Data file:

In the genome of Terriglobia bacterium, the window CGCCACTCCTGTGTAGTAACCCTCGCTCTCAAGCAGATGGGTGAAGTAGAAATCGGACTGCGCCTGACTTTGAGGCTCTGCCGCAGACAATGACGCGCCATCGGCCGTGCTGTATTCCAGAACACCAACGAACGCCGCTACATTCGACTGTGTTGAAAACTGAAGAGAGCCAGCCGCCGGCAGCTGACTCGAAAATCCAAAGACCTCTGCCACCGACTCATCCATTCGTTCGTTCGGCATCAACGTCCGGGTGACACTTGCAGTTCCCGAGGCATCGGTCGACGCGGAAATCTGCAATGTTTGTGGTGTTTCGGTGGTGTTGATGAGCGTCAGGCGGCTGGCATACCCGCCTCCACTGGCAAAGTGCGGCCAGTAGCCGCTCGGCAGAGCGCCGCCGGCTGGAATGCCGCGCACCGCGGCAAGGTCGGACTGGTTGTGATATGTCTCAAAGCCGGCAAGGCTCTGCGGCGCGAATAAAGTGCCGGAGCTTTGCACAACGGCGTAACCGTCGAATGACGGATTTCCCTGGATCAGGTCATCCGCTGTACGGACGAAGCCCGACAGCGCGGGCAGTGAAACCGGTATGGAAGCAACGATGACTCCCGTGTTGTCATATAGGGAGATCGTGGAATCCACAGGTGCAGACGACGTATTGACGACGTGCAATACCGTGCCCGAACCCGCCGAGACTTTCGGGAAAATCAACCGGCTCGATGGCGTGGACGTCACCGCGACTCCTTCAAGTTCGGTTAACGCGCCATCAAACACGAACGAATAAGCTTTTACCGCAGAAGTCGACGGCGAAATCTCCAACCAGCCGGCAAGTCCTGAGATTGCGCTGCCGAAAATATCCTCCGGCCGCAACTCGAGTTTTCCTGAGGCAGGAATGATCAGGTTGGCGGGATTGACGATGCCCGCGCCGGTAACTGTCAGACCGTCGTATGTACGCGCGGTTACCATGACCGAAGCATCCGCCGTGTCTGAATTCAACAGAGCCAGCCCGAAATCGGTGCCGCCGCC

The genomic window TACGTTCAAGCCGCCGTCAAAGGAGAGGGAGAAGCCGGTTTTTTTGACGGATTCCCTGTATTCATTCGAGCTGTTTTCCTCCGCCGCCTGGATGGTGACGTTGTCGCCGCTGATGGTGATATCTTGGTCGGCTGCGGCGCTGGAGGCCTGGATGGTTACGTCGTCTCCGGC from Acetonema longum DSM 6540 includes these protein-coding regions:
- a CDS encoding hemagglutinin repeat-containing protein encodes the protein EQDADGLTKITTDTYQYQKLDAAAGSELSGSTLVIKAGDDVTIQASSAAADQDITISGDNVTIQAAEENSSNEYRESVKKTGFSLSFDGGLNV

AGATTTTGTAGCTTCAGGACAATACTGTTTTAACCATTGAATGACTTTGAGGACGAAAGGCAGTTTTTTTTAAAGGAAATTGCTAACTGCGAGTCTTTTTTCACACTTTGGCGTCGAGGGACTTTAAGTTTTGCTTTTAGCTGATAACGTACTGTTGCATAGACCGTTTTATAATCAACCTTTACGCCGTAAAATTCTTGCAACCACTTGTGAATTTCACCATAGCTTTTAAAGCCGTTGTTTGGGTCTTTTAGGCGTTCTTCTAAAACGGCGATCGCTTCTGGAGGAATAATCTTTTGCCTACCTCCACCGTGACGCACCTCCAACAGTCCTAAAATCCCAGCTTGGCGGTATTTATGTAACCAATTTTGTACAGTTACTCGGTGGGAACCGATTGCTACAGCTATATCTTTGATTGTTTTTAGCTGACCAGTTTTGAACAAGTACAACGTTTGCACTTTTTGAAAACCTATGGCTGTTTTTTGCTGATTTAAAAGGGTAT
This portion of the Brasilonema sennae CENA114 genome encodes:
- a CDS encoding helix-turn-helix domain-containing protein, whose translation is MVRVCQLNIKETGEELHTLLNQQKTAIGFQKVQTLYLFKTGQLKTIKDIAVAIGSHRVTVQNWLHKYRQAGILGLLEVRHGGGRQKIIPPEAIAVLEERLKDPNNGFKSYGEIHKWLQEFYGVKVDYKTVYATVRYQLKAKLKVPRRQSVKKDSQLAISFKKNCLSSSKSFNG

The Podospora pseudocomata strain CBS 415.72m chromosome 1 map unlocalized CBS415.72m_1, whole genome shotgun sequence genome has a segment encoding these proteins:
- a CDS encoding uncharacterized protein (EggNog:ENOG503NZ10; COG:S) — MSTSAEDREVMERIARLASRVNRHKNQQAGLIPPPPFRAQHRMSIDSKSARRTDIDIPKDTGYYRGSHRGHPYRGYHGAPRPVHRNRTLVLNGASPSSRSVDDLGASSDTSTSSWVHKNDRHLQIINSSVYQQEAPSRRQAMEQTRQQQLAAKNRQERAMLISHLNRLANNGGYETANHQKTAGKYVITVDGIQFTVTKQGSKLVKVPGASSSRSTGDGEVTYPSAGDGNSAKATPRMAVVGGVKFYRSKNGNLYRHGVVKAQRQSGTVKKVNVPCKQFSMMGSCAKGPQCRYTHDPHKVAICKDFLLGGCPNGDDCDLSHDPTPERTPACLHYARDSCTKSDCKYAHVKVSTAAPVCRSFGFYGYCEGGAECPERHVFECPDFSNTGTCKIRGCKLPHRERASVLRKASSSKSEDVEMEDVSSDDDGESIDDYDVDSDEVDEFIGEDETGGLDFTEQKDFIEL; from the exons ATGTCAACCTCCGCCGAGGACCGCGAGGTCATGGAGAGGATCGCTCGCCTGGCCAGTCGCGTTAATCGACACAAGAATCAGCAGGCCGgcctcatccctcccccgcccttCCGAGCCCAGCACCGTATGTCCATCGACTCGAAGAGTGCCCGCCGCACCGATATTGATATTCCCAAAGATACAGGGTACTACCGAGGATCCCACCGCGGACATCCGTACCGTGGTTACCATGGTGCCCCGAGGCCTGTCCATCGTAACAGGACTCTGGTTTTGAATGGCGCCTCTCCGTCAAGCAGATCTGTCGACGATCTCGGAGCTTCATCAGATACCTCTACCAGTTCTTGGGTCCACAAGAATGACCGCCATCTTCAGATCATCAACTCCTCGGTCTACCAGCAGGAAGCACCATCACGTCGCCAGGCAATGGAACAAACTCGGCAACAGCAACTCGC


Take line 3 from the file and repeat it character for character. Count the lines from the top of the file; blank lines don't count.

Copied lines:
- a CDS encoding hemagglutinin repeat-containing protein encodes the protein EQDADGLTKITTDTYQYQKLDAAAGSELSGSTLVIKAGDDVTIQASSAAADQDITISGDNVTIQAAEENSSNEYRESVKKTGFSLSFDGGLNV